Keikai Java Workflow Improvements

First, we will make this existing document into a Keikai powered web page. The first benefit is immediate and obvious. No more emails, no more duplicated files. Everyone is working on the same document, and at the same time. Collaboration mode brings even more advantages since you can see other user’s activity in real time and adjust your entry accordingly.

As we are working with Keikai, there is a more powerful way to achieve this. Keikai relies on a Java server, and as such we can run Java code on specific sheet events.

We have access to server-side Java programming, which means that we can implement efficient algorithms instead of chaining functions. This will become more visible with each additional line of data.

#java #tutorial #spreadsheet #keikai #data

Tyrique  Littel

Tyrique Littel

1600135200

How to Install OpenJDK 11 on CentOS 8

What is OpenJDK?

OpenJDk or Open Java Development Kit is a free, open-source framework of the Java Platform, Standard Edition (or Java SE). It contains the virtual machine, the Java Class Library, and the Java compiler. The difference between the Oracle OpenJDK and Oracle JDK is that OpenJDK is a source code reference point for the open-source model. Simultaneously, the Oracle JDK is a continuation or advanced model of the OpenJDK, which is not open source and requires a license to use.

In this article, we will be installing OpenJDK on Centos 8.

#tutorials #alternatives #centos #centos 8 #configuration #dnf #frameworks #java #java development kit #java ee #java environment variables #java framework #java jdk #java jre #java platform #java sdk #java se #jdk #jre #open java development kit #open source #openjdk #openjdk 11 #openjdk 8 #openjdk runtime environment

Siphiwe  Nair

Siphiwe Nair

1620466520

Your Data Architecture: Simple Best Practices for Your Data Strategy

If you accumulate data on which you base your decision-making as an organization, you should probably think about your data architecture and possible best practices.

If you accumulate data on which you base your decision-making as an organization, you most probably need to think about your data architecture and consider possible best practices. Gaining a competitive edge, remaining customer-centric to the greatest extent possible, and streamlining processes to get on-the-button outcomes can all be traced back to an organization’s capacity to build a future-ready data architecture.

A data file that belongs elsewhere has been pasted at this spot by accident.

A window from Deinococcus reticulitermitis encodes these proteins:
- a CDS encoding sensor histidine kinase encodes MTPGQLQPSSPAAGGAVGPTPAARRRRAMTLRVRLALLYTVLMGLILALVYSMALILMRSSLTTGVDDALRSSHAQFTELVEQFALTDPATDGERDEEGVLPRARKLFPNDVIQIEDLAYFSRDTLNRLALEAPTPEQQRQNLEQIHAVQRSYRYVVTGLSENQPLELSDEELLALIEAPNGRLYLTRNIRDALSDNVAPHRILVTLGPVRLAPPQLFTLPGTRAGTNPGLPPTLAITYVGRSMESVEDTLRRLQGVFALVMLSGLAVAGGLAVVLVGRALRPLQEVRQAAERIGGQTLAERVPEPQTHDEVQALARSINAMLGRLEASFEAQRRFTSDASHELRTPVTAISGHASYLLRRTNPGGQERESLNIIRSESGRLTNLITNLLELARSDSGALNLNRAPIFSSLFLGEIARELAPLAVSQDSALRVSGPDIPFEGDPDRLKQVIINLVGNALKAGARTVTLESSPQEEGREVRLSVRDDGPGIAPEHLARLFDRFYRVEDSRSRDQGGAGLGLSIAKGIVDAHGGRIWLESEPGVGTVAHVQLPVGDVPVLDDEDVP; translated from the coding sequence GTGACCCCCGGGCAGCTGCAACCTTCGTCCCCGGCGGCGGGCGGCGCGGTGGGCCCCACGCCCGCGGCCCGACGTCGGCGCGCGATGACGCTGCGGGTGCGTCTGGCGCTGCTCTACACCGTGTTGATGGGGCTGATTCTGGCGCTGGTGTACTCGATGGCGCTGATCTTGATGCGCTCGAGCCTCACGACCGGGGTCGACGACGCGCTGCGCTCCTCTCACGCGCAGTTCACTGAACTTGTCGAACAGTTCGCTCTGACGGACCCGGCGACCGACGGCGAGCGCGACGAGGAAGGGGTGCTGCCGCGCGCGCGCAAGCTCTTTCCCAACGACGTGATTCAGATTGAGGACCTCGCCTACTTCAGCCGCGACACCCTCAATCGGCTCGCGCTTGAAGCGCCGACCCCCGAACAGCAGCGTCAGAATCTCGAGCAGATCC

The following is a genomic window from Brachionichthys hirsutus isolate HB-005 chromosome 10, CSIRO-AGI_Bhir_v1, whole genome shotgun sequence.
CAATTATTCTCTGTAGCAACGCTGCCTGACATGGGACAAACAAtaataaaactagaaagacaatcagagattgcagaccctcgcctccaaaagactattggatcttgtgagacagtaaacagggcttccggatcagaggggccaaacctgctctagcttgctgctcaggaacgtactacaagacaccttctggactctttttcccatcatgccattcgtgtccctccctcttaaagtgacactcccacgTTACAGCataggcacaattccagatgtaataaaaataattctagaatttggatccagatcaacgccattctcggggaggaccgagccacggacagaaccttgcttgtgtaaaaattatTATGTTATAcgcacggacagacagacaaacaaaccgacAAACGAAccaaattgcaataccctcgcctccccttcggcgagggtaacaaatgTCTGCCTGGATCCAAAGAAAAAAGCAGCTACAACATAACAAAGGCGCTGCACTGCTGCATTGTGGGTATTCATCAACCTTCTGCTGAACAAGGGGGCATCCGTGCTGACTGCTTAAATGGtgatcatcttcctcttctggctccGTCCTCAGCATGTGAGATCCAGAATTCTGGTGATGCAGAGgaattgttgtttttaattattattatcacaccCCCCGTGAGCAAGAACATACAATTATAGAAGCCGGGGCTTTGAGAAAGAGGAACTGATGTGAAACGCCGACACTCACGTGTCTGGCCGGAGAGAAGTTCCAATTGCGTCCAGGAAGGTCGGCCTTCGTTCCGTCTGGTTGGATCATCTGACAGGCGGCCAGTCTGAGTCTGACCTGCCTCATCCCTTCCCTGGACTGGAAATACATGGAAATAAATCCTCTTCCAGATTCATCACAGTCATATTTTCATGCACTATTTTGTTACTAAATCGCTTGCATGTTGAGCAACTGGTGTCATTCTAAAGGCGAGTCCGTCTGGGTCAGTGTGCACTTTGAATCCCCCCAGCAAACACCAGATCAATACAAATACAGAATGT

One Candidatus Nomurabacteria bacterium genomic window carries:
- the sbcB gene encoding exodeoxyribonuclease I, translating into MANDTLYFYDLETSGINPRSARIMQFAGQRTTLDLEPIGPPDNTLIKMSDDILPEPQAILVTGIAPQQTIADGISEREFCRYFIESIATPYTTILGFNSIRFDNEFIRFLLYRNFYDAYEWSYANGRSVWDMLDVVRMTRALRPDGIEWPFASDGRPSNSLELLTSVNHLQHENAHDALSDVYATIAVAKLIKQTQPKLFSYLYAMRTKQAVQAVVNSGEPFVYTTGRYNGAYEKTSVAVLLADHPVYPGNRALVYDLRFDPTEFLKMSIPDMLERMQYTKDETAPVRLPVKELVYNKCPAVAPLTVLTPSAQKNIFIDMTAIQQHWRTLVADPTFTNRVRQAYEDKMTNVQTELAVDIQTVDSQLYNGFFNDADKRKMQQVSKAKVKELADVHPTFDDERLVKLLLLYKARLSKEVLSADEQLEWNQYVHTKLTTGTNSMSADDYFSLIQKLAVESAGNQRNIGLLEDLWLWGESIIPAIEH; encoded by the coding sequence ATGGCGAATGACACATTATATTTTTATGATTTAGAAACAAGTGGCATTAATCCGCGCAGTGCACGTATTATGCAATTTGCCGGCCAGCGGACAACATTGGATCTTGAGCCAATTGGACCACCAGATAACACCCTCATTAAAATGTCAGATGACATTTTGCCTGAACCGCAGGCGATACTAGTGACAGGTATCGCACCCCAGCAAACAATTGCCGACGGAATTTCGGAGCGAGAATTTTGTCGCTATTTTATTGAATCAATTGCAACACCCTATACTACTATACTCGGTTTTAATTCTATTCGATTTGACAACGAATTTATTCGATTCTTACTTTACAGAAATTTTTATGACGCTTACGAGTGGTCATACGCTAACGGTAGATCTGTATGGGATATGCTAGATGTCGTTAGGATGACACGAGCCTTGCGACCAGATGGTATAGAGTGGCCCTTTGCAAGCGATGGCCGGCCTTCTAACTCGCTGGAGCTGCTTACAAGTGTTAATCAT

In what follows, we offer a short overview of the overarching capabilities of data architecture. These include user-centricity, elasticity, robustness, and the capacity to ensure the seamless flow of data at all times. Added to these are automation enablement, plus security and data governance considerations. These points from our checklist for what we perceive to be an anticipatory analytics ecosystem.

#big data #data science #big data analytics #data analysis #data architecture #data transformation #data platform #data strategy #cloud data platform #data acquisition

Samanta  Moore

Samanta Moore

1621103940

SKP's Algorithms and Data Structures

Continuing on the Quick Revision of Important Questions for My Interviews. These Are Good Puzzles or Questions Related to Data Structures.

My Article Series on Algorithms and Data Structures in a Sort of ‘Programming Language Agnostic Way’. Few of the Algorithms and Data Structures in C, Few in C++, and Others in Core Java. Assorted Collection for Learning, Revising, Revisiting, Quick Refresh, and a Quick Glance for Interviews. You May Even Include them Directly for Professional or Open Source Efforts. Have Included Explanation Only for Few of These! Hope these turn out to be Really Helpful as per the Author’s Intention.

Data Structure — Interview Questions

#java #core java #data structures #dijkstra #core java basics #data structure using java #algorithms and data structures #java code examples #linked list in java #circular linked list